The Mindbloom team
A portion of the Mindbloom team

Mindbloom, a Seattle maker of mobile apps designed to help people live healthier lives, has been acquired in a deal of undisclosed size by Denver-based Welltok.

bloom-appMindbloom’s 11 employees will be joining Welltok, which plans to use the acquisition as a base for expansion in Seattle. It will continue to operate Mindbloom’s apps, which include energy tracker Juice, personal challenge app Proof and life improvement app LifeGame.

The technologies also will be integrated with Welltok’s CaféWell Health Optimization Platform.

Mindbloom’s team includes tech veterans Brent Poole (former Amazon); Travis McElfresh (former InfoSpace); Paul Ingram (former AtomFilms); and Chris Hewett (former Monolith Productions). The company was started in 2008 with cash from friends and family, and it persisted on deals with health insurance plans and pharmacy retailers.

In an interview with GeekWire, Welltok CEO Jeff Margolis said they were attracted to Mindbloom because they understand how to apply “great user experience to the health care industry.”

mindbloom-apps1Welltok raised $22 million in funding last month, including cash from New Enterprise Associates, IBM and Qualcomm. It has raised more than $40 million total in the past year.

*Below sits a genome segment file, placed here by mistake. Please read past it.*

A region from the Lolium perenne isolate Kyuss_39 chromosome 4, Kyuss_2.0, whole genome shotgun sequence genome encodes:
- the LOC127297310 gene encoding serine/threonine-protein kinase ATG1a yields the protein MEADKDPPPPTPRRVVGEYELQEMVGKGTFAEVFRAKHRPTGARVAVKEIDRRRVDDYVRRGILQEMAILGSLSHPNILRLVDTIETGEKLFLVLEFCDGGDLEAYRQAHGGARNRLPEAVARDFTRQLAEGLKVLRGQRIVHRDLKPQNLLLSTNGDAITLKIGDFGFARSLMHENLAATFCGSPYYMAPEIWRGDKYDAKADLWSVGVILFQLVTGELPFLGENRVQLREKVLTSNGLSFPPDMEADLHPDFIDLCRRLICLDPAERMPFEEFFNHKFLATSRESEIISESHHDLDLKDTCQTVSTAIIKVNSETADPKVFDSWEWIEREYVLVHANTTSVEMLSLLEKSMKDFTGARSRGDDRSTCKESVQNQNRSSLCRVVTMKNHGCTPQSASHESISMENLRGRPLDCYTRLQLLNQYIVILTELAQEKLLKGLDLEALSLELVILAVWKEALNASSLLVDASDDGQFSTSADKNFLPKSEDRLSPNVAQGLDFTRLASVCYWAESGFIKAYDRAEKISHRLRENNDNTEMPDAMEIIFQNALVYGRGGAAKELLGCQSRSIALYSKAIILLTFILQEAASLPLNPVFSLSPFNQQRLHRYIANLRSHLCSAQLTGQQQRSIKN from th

As part of the deal, Welltok has identified new office space in downtown Seattle. Margolis said the new space offers the ability to “expand the team over time.”

Welltok, which employs 130 people, says that it is “revolutionizing the way population health managers align consumer actions and behaviors with the right incentives and rewards.”

That sounds a bit like Seattle startup EveryMove, which Margolis said he’s encountered in the past.

“EveryMove is evidence that this is an important and developing area in the health care space,” he said. “Just another point of legitimacy. However, the scope of what’s done in the CafeWell platform is much broader.”

Comments

  • davechase

    Congratulations to Brent Poole and the Mindbloom team! Great to see the 2nd healthtech exit in Seattle in the last 5 months! It can be a heckuva rollercoaster doing any startup and it’s especially challenging in healthcare. There’s a nice growing hub of healthtech companies. If you include the money MSFT makes in their healthcare platform business, Seattle has a healthtech cluster with over $2B in revenue.

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